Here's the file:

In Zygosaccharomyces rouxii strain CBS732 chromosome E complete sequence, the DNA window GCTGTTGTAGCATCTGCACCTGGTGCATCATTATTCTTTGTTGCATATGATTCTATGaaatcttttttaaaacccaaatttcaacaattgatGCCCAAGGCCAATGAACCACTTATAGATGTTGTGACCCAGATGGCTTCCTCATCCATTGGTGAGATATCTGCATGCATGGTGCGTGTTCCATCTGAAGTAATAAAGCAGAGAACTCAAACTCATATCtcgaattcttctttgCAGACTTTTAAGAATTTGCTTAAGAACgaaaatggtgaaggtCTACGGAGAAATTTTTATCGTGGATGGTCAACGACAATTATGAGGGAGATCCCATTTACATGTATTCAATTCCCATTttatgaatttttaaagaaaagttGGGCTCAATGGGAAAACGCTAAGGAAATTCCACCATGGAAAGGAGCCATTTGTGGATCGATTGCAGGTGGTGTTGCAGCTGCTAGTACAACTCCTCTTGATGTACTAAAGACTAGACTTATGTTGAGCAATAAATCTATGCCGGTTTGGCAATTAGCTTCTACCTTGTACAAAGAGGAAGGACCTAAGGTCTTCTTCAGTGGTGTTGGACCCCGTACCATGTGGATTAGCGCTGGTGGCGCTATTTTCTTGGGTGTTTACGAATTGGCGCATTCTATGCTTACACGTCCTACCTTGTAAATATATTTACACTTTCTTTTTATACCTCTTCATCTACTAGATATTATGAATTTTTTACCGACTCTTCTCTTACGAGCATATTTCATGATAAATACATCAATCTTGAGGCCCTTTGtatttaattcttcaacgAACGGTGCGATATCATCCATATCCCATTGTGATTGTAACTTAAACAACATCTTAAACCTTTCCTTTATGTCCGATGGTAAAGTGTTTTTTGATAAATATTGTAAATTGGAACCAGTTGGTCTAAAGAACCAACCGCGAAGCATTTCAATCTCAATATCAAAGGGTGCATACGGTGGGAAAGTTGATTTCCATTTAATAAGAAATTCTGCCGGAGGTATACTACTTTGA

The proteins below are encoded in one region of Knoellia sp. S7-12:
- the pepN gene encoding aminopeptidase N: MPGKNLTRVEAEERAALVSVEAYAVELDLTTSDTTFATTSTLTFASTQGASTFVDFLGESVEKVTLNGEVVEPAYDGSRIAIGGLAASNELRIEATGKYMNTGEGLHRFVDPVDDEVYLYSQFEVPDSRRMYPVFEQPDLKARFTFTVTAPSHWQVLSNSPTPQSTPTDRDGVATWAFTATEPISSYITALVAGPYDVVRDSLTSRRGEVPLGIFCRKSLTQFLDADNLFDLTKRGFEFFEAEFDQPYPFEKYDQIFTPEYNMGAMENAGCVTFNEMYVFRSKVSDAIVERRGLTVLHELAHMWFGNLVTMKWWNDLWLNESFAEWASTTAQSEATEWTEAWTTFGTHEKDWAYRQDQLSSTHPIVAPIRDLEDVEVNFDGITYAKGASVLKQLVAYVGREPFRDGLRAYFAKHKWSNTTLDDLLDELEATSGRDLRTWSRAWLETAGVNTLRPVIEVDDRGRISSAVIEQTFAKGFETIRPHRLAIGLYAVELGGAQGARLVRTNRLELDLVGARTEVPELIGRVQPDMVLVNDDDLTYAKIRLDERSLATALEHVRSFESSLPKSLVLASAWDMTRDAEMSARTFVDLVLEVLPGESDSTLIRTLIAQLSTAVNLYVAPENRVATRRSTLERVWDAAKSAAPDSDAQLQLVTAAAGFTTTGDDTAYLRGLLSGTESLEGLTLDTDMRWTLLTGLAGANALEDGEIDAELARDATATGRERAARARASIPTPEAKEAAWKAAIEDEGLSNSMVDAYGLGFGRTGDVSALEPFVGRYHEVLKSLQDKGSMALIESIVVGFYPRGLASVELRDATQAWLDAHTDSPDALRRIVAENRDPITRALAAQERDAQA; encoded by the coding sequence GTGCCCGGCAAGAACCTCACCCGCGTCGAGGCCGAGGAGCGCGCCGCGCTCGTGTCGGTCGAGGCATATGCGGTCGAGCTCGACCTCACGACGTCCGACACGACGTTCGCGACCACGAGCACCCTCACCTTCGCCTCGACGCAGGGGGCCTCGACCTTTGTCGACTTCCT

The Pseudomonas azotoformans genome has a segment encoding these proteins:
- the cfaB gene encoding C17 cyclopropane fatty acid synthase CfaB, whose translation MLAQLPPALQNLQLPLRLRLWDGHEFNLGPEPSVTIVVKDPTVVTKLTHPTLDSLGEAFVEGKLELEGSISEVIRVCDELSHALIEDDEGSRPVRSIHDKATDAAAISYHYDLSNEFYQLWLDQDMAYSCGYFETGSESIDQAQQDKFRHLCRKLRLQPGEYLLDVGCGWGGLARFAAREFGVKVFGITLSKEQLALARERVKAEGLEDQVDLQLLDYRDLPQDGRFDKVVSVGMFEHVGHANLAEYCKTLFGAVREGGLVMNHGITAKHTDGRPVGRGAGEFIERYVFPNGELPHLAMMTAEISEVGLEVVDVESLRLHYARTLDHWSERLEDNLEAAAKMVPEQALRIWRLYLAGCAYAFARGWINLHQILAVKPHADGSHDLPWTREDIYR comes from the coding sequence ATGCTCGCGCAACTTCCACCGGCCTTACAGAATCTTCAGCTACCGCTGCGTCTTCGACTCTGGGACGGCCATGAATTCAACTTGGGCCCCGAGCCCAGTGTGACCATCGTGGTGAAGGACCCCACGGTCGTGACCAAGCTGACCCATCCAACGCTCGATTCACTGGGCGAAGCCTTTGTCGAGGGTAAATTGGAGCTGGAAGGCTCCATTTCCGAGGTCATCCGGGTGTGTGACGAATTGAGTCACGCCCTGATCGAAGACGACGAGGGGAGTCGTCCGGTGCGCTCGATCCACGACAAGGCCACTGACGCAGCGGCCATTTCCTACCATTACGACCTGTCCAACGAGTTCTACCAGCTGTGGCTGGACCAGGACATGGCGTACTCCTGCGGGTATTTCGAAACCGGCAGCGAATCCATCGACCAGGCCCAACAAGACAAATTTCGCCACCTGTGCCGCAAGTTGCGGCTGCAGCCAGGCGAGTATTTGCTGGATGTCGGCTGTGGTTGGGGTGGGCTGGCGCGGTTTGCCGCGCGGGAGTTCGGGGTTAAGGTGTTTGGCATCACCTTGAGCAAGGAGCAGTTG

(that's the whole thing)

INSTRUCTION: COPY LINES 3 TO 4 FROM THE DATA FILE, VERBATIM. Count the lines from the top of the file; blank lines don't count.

- the pepN gene encoding aminopeptidase N: MPGKNLTRVEAEERAALVSVEAYAVELDLTTSDTTFATTSTLTFASTQGASTFVDFLGESVEKVTLNGEVVEPAYDGSRIAIGGLAASNELRIEATGKYMNTGEGLHRFVDPVDDEVYLYSQFEVPDSRRMYPVFEQPDLKARFTFTVTAPSHWQVLSNSPTPQSTPTDRDGVATWAFTATEPISSYITALVAGPYDVVRDSLTSRRGEVPLGIFCRKSLTQFLDADNLFDLTKRGFEFFEAEFDQPYPFEKYDQIFTPEYNMGAMENAGCVTFNEMYVFRSKVSDAIVERRGLTVLHELAHMWFGNLVTMKWWNDLWLNESFAEWASTTAQSEATEWTEAWTTFGTHEKDWAYRQDQLSSTHPIVAPIRDLEDVEVNFDGITYAKGASVLKQLVAYVGREPFRDGLRAYFAKHKWSNTTLDDLLDELEATSGRDLRTWSRAWLETAGVNTLRPVIEVDDRGRISSAVIEQTFAKGFETIRPHRLAIGLYAVELGGAQGARLVRTNRLELDLVGARTEVPELIGRVQPDMVLVNDDDLTYAKIRLDERSLATALEHVRSFESSLPKSLVLASAWDMTRDAEMSARTFVDLVLEVLPGESDSTLIRTLIAQLSTAVNLYVAPENRVATRRSTLERVWDAAKSAAPDSDAQLQLVTAAAGFTTTGDDTAYLRGLLSGTESLEGLTLDTDMRWTLLTGLAGANALEDGEIDAELARDATATGRERAARARASIPTPEAKEAAWKAAIEDEGLSNSMVDAYGLGFGRTGDVSALEPFVGRYHEVLKSLQDKGSMALIESIVVGFYPRGLASVELRDATQAWLDAHTDSPDALRRIVAENRDPITRALAAQERDAQA; encoded by the coding sequence GTGCCCGGCAAGAACCTCACCCGCGTCGAGGCCGAGGAGCGCGCCGCGCTCGTGTCGGTCGAGGCATATGCGGTCGAGCTCGACCTCACGACGTCCGACACGACGTTCGCGACCACGAGCACCCTCACCTTCGCCTCGACGCAGGGGGCCTCGACCTTTGTCGACTTCCT

The Pseudomonas azotoformans genome has a segment encoding these proteins: